Materialism and its Lessons
Theosophist, May, 1883
Quotation from Prof. Maudsley | Note by H.P.B.
“Disclosing to man the stern and uniform reign of law in nature, even in the evolution and degeneracy of his own nature, it takes from him the comfortable but demoralizing doctrine that he or others can escape the penalty of his ignorance, error, or wrong-doings either by penitence or prayer, and holds him to the strictest
account for them. Discarding the notion that the observed uniformity of nature is but a uniformity of sequence at will—which may be interrupted whenever its interruption is earnestly enough asked for—a notion which, were it more than lip-doctrine, must necessarily deprive him of his most urgent motive to study patiently
the laws of nature in order to conform to them—it enforces a stern feeling of responsibility to search out painfully the right path of evidence and to follow it, inexorably laying upon man the responsibility of the future of his race. If it be most certain, as it is, that all disobedience of natural law, whether physical or moral, is
avenged inexorably in its consequences on earth, either upon the individual himself, or more often, perhaps, upon others—that the violated law cannot be bribed to stay its arm by burnt-offerings nor placated by prayers—it is a harmful doctrine, as tending directly to undermine understanding and to weaken will, to teach that either prayer or sacrifice will obviate the consequences of want of foresight or want of self-discipline, or that reliance on supernatural aid will make amends for lack of intelligent will. We still pray half-heartedly in our churches, as our forefathers prayed with their whole hearts, when we are afflicted with a plague or pestilence, that God will ‘accept of an atonement and command the destroying angel to cease from punishing’; and when we are suffering from, too much rain, we ask him to send fine weather, ‘although we for our infirmities have worthily deserved a plague of rain and waters.’ Is there a person of Sincere understanding who, uttering that prayer, now believes it in his heart to be the successful way to stay a fever, plague, or pestilence? He knows well that, if it is to be answered, he must clean away dirt, purify drains, disinfect houses, and put in force those other sanitary measures which experience has proved to be efficacious, and that the aid vouchsafed to the prayer will only be given when these are by themselves successful. Had men gone on believing, as they once believed, that prayer would stay disease, they would never have learned and adopted sanitary measures, any more than the savage of Africa who prays to his fetish to cure disease, does now. To get rid of the notion of supernatural interposition was the essential condition of true knowledge and self-help in that matter.”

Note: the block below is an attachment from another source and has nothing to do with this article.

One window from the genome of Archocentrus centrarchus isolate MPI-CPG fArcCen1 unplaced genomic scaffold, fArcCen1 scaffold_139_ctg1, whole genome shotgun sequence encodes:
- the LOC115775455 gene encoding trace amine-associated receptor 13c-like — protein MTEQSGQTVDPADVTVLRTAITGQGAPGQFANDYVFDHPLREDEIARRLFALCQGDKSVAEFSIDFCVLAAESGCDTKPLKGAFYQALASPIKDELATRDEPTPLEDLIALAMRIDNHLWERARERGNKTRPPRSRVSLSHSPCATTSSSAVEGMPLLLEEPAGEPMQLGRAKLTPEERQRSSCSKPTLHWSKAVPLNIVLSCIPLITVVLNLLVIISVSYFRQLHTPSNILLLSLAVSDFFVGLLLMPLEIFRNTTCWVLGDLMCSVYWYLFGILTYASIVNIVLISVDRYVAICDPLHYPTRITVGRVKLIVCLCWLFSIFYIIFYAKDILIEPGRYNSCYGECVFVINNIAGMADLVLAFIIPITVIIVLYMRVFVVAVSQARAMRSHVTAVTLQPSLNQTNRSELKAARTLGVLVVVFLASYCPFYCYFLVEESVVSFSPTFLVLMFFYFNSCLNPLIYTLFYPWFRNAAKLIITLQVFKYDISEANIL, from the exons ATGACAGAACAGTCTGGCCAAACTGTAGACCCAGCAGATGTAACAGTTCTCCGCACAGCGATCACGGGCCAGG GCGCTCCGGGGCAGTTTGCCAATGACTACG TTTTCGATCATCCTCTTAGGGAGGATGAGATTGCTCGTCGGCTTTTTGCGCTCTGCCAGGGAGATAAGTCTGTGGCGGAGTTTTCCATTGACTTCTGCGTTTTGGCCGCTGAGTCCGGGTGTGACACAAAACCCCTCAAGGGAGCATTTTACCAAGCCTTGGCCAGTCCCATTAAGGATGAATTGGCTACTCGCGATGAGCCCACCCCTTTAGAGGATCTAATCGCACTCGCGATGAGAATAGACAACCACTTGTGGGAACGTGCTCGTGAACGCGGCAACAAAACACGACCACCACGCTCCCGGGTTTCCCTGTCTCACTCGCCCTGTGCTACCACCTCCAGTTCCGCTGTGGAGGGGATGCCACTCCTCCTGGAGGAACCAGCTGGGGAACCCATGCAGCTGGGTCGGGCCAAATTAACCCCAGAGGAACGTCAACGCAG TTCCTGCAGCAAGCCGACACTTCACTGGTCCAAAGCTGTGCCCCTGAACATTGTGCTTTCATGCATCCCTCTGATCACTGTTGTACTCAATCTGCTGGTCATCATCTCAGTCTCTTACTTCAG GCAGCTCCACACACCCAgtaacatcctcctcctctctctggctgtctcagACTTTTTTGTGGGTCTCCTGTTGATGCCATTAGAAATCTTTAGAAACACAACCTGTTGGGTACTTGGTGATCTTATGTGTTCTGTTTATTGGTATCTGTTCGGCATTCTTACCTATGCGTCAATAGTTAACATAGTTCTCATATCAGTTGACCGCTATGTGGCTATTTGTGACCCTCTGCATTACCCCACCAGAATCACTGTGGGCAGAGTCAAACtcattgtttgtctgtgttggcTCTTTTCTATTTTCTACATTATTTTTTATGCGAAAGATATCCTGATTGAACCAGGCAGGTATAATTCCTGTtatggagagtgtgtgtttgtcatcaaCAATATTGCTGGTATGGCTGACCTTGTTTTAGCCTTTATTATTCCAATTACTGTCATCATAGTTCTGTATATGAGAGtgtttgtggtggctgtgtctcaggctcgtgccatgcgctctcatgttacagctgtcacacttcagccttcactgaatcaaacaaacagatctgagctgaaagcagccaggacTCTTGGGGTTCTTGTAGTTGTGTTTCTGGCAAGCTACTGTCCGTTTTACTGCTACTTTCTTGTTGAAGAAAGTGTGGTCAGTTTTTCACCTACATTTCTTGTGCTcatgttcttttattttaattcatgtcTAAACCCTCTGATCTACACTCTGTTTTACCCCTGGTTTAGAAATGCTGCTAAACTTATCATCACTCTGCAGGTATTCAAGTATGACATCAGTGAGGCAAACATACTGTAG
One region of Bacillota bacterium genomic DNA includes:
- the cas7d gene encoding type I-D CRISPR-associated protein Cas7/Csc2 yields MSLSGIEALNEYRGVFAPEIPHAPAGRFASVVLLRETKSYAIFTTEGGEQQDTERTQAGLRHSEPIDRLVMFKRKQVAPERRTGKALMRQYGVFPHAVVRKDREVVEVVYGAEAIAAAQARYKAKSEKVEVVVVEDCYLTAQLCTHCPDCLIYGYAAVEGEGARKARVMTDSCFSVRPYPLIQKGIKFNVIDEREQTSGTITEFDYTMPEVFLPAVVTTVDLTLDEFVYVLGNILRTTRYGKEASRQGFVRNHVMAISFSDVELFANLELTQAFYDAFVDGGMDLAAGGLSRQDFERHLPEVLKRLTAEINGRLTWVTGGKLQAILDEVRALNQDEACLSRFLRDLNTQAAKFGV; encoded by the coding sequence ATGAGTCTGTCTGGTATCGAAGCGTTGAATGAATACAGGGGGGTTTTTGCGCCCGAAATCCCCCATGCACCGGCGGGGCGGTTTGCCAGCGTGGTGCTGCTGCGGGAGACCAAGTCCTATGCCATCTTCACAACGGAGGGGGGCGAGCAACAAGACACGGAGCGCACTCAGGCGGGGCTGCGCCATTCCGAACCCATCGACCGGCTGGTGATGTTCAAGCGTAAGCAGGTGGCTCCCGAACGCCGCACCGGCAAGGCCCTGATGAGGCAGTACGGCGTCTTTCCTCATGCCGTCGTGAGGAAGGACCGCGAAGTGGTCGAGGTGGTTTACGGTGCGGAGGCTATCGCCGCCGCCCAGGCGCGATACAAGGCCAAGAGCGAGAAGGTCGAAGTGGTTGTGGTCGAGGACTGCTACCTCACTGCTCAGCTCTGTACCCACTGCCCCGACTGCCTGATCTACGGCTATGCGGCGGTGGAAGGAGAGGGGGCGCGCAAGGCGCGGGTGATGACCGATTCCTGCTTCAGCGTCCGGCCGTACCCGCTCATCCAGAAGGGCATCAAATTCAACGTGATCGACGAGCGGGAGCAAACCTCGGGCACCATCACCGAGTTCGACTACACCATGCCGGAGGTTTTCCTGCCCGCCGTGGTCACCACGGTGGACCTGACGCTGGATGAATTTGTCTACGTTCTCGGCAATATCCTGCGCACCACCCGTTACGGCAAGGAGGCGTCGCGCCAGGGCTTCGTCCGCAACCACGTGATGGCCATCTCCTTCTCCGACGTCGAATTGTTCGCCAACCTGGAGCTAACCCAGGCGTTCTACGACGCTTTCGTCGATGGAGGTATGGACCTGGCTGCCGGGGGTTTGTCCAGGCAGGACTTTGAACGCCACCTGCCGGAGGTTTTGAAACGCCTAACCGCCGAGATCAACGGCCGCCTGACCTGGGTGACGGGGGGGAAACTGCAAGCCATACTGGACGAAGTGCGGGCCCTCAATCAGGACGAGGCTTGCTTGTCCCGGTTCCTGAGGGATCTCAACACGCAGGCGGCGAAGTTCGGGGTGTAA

Every intelligent, unbiassed mind of any religion will endorse Prof. Maudsley’s above definition of the true religion for humanity—which is taken from the Fortnightly Review. Every bigoted sectarian of them all will denounce it as the blasphemous mouthings of infidelity. The Theosophists of all creeds, that is to say, every person in every Church, who makes personal efforts to attain the higher knowledge, whether or not he calls himself such, or even knows himself to be of the class so denominated, will take Dr. Maudsley as a faithful interpreter of a great interior truth. As for the Buddhists, clergy and laity will alike say that the sublime Doctrine of Merit could scarcely have been better formulated by a Western materialist.